There is an urgent, ongoing need to meet the mental health challenges faced by Australians in rural areas, where the rate of suicide is about 50 per cent higher than in major cities.
Men in regional areas are on average 1.4 times more likely to end their life than their urban counterparts. From 2009 to 2013, residents of major cities had a suicide rate of 9.7 per 100,000 people, while the rates in regional areas steadily increased to around 12.8, with very remote areas having a rate of 21.5.
“A range of circumstances specific to remote areas place rural Australians at greater risk of self-harm, including greater vulnerability to weather events and economic change, isolation and loneliness, social stigma and stoicism, and reduced access to support services,” says Georgie Harman, CEO of beyondblue.
These statistics have prompted an ongoing partnership between leading animal health company, Zoetis, and national, not-for-profit organisation, beyondblue. In 2016, Zoetis donated $100,000 to beyondblue after collecting $5 from each sale of its cattle and sheep vaccines and drenches. Zoetis has committed to the same donation drive this year from 1 August to 31 October 2017.
“Zoetis is proud to once again be supporting beyondblue and the important work they do,” says Lance Williams, General Manager at Zoetis. “Together we’ve made strong progress in providing tangible contributions to raise awareness of mental health challenges, and help fund much needed services that directly assist rural families. We are passionate about the importance of mental wellbeing and look forward to helping again this year.”
Ms Harman says money raised by Zoetis supports beyondblue in reaching out to those in need: “The money raised by Zoetis goes directly to our phone and online services, which are an excellent way for people in the bush to get assistance. All the services beyondblue offers are free as a result of generous donations and sponsorships such as this one.
“Three million Australians are living with anxiety or depression, and around eight people a day take their life. This amounts to around 3,000 people each year – more than double the yearly national road toll.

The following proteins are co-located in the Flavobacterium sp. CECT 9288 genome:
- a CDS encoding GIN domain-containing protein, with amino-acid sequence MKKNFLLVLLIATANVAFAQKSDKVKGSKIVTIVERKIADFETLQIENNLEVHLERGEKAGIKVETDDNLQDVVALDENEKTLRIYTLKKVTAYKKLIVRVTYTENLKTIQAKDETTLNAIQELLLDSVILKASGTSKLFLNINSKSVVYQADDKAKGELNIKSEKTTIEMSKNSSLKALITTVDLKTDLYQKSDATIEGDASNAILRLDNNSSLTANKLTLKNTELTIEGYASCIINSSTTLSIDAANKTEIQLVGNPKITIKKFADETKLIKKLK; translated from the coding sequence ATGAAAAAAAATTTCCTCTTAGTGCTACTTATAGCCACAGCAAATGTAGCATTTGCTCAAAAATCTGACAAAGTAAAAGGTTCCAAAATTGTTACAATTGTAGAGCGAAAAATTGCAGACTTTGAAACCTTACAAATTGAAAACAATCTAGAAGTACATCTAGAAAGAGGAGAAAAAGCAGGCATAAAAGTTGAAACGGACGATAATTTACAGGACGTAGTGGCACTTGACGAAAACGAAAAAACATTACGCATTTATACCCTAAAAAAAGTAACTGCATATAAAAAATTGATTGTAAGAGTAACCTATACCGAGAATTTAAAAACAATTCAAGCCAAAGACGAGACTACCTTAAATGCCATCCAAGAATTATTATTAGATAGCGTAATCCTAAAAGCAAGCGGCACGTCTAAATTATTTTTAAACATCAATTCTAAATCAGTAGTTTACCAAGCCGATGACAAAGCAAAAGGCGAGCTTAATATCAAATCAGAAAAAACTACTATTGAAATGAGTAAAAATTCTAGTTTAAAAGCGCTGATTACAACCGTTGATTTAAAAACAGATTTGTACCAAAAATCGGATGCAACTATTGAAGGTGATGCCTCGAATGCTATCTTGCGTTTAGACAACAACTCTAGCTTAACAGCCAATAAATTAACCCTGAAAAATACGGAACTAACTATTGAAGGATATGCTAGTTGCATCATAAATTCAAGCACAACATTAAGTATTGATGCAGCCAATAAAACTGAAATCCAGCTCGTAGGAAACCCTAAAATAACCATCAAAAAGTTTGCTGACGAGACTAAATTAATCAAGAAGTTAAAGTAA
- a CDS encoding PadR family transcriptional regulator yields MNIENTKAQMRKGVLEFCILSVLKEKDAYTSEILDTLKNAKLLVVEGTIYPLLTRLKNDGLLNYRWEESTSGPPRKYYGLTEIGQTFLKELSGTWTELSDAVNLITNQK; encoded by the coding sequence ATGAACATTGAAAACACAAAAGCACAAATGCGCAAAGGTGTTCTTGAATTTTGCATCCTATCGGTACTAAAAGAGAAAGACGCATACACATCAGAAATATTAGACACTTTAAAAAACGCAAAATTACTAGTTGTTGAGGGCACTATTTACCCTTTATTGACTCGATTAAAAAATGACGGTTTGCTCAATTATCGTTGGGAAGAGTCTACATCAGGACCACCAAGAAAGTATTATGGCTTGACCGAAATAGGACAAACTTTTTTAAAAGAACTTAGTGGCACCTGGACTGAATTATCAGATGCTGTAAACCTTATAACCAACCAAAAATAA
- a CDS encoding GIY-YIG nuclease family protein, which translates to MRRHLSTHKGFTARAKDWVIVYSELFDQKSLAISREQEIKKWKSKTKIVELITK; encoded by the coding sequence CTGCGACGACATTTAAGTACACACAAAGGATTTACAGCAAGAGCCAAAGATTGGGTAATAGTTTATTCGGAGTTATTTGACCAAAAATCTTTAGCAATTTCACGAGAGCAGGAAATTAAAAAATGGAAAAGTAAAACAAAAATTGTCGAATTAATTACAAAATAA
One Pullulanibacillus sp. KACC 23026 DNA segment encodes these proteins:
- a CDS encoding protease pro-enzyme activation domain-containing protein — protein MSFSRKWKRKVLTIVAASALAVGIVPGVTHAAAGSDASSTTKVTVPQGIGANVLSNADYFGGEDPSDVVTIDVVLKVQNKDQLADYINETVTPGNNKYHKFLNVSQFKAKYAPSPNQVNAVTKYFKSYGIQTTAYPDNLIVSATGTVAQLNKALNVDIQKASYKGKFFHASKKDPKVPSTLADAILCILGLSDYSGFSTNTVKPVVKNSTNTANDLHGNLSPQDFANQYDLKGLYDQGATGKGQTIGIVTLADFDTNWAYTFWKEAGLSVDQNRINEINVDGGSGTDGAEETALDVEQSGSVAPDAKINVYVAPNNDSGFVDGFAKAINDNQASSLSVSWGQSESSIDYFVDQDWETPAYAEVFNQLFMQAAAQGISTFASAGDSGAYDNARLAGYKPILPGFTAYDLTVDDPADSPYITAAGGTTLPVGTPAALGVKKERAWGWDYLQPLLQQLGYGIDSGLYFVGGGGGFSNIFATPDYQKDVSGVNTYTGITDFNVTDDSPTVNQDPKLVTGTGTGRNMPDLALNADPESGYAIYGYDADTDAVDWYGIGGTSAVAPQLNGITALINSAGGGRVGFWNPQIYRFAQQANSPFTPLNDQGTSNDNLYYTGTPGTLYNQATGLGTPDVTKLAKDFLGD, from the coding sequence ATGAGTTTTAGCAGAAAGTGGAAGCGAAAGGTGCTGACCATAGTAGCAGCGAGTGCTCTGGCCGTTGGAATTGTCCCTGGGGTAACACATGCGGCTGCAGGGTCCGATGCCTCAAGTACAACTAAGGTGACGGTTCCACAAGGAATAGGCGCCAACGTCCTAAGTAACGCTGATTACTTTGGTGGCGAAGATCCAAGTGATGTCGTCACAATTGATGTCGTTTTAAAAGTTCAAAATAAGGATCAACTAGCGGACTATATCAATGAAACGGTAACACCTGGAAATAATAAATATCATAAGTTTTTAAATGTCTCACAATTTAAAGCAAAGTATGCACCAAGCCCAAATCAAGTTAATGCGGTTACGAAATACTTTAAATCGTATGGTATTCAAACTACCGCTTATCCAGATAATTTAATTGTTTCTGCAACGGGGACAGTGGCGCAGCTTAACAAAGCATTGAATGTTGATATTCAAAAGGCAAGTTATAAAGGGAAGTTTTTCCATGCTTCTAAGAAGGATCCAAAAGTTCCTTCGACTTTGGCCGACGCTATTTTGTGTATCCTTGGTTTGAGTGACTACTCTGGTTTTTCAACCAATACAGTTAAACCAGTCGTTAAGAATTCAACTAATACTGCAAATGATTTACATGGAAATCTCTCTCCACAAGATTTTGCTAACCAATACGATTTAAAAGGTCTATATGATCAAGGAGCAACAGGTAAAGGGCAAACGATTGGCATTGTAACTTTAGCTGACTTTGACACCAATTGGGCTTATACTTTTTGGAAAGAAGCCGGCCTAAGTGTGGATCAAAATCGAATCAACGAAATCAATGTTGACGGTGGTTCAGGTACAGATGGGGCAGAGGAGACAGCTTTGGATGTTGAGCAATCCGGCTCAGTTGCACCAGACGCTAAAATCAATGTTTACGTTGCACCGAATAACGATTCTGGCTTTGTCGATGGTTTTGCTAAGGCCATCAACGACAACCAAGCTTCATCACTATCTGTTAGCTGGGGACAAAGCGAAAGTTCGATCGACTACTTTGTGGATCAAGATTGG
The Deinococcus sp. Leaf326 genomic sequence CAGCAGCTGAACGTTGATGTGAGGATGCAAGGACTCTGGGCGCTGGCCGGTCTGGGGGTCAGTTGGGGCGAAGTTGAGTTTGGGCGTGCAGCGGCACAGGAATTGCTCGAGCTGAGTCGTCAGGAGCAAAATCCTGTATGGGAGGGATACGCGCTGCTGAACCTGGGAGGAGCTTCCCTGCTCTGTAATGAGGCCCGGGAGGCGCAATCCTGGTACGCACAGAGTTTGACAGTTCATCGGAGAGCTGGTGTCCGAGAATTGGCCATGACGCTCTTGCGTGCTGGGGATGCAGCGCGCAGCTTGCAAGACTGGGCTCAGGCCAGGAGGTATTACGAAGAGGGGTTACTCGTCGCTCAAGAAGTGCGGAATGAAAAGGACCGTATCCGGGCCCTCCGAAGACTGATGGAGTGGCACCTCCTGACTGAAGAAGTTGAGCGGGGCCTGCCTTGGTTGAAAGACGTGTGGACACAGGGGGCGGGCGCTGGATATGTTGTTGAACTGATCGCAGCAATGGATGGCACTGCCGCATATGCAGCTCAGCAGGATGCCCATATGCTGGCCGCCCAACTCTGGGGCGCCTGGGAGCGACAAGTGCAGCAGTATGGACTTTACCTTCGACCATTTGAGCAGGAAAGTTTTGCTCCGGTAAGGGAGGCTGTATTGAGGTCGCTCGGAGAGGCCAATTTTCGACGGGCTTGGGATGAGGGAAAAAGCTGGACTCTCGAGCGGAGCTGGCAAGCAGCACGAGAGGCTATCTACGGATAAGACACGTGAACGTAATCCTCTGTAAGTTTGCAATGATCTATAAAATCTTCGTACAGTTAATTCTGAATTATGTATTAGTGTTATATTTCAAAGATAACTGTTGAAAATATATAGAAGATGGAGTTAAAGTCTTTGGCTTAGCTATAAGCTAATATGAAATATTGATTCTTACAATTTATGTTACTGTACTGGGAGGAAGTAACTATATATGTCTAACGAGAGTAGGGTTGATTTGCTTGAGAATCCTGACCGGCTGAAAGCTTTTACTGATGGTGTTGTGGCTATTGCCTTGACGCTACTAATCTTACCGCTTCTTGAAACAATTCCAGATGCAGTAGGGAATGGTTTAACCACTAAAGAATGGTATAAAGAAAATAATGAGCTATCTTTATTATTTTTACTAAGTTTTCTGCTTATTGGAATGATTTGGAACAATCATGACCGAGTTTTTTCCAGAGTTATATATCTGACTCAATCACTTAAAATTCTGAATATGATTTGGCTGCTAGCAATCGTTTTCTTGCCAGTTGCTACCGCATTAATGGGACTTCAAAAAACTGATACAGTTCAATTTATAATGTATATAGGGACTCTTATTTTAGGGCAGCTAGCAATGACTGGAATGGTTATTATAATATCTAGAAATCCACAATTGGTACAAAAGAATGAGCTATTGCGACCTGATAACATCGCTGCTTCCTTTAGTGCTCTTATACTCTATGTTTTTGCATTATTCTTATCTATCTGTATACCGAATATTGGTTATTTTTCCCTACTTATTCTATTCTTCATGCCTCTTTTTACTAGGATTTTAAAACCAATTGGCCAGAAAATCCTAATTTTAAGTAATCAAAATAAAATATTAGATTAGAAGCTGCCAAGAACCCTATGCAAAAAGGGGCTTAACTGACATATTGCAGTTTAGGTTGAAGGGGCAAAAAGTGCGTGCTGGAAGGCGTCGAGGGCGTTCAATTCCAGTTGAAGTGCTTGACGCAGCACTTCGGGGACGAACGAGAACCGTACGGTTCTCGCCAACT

“Timely diagnosis, support and treatment and ongoing management of a mental health condition in rural and remote areas is likely to occur later or not at all, resulting in an increased likelihood of self-harm and suicide.”
beyondblue services include the BeyondNow app, which helps those experiencing suicidal thoughts, feelings, distress or crisis work through a structured safety plan. While everyone’s plan will be unique to them, the process and structure are the same – it prompts you to work through the steps until you feel safe. So far, the app has already been downloaded almost 17,000 times.
beyondblue’s online forums bring together people affected by mental health conditions, including carers and friends, so they can talk to others in similar circumstances at any time. This can be done anonymously and safely in the online forums which are moderated by a combination of professionals and community champions.
The best place to start is to begin a conversation about mental health – asking how a mate or relative is travelling – can often be the first step in a journey to recovery.
People can support the Zoetis initiative by purchasing products between 1 August to 31 October 2017 from its range of cattle, sheep, pig, poultry or goat vaccines and drenches available at rural resellers. To make a donation to support beyondblue, visit zoetis.com.au/communitysupport
For more information about anxiety, depression and suicide prevention, visit www.beyondblue.org.au or call the 24/7 beyondblue Support Service on 1300 22 4636.
Image credit left to right: Fred Schwenke, Business Unit Director at Zoetis; Georgie Harman, CEO of beyondblue; Lance Williams, General Manager at Zoetis